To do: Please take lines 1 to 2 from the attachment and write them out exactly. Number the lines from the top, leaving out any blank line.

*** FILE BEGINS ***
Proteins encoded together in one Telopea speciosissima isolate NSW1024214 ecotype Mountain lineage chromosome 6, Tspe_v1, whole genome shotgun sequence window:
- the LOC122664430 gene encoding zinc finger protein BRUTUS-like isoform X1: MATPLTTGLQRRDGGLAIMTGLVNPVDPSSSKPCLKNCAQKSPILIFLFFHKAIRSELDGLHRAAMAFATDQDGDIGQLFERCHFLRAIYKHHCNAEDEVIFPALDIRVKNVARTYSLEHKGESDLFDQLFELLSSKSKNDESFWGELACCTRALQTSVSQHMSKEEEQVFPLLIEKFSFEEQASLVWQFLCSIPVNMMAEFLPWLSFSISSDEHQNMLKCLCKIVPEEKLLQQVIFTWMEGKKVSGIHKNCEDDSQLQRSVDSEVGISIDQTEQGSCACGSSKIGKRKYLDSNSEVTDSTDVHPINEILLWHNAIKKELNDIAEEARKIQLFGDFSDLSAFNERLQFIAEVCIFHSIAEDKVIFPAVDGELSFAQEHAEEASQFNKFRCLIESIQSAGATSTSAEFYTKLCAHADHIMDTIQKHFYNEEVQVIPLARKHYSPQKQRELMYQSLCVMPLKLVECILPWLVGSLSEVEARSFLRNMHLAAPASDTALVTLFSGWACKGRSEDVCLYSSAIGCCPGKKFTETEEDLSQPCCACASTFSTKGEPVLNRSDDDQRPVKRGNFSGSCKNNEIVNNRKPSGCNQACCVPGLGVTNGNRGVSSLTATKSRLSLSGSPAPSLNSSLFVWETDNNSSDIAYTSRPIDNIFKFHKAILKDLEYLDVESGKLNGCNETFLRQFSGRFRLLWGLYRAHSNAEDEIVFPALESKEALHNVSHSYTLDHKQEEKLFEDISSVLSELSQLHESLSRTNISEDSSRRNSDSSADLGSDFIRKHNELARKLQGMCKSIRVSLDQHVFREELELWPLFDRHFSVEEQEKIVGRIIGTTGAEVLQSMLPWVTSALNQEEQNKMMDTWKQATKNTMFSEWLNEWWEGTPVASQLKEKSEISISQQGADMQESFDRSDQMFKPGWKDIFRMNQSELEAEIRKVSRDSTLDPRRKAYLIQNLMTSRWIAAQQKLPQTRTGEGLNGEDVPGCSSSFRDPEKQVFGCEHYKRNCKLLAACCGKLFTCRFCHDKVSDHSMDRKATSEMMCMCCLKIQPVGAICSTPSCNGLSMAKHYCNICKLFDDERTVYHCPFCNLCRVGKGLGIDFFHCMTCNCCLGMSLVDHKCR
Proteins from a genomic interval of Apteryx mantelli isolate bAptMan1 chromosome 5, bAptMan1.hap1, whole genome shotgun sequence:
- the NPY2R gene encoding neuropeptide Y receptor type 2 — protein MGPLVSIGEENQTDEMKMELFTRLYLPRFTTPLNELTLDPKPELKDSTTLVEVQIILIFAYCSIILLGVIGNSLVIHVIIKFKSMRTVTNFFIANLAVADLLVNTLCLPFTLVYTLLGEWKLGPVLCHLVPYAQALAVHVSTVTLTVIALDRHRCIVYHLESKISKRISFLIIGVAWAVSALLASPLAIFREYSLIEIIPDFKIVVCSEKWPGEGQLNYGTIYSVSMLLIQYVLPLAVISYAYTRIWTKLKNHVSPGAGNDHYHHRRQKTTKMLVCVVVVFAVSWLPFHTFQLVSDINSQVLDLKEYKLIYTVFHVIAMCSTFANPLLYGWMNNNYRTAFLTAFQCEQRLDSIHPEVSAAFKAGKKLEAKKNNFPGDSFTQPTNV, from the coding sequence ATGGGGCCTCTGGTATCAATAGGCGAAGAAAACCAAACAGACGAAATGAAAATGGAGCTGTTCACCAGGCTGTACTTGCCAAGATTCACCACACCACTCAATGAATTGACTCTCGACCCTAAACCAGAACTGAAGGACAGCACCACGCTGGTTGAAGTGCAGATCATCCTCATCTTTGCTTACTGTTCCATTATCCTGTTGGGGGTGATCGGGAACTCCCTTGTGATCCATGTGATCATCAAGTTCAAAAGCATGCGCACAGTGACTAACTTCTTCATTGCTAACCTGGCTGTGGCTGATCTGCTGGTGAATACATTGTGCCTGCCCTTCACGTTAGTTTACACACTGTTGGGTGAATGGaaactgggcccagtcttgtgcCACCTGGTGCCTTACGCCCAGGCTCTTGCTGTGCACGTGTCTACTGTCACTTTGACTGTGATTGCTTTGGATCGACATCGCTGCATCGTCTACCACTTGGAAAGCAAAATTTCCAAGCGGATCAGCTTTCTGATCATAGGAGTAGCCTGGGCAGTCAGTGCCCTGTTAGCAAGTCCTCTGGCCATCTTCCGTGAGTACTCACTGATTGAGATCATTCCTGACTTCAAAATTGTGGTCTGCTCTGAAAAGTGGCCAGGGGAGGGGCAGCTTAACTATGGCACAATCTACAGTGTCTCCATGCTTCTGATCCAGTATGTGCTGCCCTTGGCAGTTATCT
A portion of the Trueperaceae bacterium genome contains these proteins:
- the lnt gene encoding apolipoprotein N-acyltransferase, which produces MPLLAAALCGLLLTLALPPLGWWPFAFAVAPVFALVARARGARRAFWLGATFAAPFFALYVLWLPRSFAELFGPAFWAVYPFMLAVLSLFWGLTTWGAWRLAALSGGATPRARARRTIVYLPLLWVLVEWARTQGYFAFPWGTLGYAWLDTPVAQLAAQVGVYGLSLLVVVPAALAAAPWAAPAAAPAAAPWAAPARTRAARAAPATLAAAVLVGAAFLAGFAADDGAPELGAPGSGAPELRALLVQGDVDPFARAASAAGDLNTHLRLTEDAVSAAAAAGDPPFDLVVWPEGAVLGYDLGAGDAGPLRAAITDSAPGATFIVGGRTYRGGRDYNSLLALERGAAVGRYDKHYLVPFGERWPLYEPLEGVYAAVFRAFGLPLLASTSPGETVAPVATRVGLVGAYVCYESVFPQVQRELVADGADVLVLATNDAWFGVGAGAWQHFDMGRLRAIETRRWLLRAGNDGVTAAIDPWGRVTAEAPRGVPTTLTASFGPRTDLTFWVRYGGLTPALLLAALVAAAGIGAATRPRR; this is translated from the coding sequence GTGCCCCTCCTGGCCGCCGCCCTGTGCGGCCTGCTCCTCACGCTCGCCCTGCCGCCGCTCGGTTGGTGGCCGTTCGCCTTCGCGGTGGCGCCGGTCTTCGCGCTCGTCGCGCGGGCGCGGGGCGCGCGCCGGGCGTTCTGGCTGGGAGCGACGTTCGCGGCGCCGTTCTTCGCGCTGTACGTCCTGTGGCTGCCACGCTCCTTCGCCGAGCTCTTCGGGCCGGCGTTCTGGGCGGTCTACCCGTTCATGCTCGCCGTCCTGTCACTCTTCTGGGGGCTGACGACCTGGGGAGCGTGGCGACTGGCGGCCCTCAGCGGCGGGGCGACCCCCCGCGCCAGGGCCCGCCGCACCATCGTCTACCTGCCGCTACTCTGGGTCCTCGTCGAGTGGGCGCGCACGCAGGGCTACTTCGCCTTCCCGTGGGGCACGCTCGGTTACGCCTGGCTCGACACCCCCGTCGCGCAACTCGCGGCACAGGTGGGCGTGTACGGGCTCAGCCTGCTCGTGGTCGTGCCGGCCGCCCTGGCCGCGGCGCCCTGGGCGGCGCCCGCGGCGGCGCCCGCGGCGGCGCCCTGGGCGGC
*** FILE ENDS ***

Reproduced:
Proteins encoded together in one Telopea speciosissima isolate NSW1024214 ecotype Mountain lineage chromosome 6, Tspe_v1, whole genome shotgun sequence window:
- the LOC122664430 gene encoding zinc finger protein BRUTUS-like isoform X1: MATPLTTGLQRRDGGLAIMTGLVNPVDPSSSKPCLKNCAQKSPILIFLFFHKAIRSELDGLHRAAMAFATDQDGDIGQLFERCHFLRAIYKHHCNAEDEVIFPALDIRVKNVARTYSLEHKGESDLFDQLFELLSSKSKNDESFWGELACCTRALQTSVSQHMSKEEEQVFPLLIEKFSFEEQASLVWQFLCSIPVNMMAEFLPWLSFSISSDEHQNMLKCLCKIVPEEKLLQQVIFTWMEGKKVSGIHKNCEDDSQLQRSVDSEVGISIDQTEQGSCACGSSKIGKRKYLDSNSEVTDSTDVHPINEILLWHNAIKKELNDIAEEARKIQLFGDFSDLSAFNERLQFIAEVCIFHSIAEDKVIFPAVDGELSFAQEHAEEASQFNKFRCLIESIQSAGATSTSAEFYTKLCAHADHIMDTIQKHFYNEEVQVIPLARKHYSPQKQRELMYQSLCVMPLKLVECILPWLVGSLSEVEARSFLRNMHLAAPASDTALVTLFSGWACKGRSEDVCLYSSAIGCCPGKKFTETEEDLSQPCCACASTFSTKGEPVLNRSDDDQRPVKRGNFSGSCKNNEIVNNRKPSGCNQACCVPGLGVTNGNRGVSSLTATKSRLSLSGSPAPSLNSSLFVWETDNNSSDIAYTSRPIDNIFKFHKAILKDLEYLDVESGKLNGCNETFLRQFSGRFRLLWGLYRAHSNAEDEIVFPALESKEALHNVSHSYTLDHKQEEKLFEDISSVLSELSQLHESLSRTNISEDSSRRNSDSSADLGSDFIRKHNELARKLQGMCKSIRVSLDQHVFREELELWPLFDRHFSVEEQEKIVGRIIGTTGAEVLQSMLPWVTSALNQEEQNKMMDTWKQATKNTMFSEWLNEWWEGTPVASQLKEKSEISISQQGADMQESFDRSDQMFKPGWKDIFRMNQSELEAEIRKVSRDSTLDPRRKAYLIQNLMTSRWIAAQQKLPQTRTGEGLNGEDVPGCSSSFRDPEKQVFGCEHYKRNCKLLAACCGKLFTCRFCHDKVSDHSMDRKATSEMMCMCCLKIQPVGAICSTPSCNGLSMAKHYCNICKLFDDERTVYHCPFCNLCRVGKGLGIDFFHCMTCNCCLGMSLVDHKCR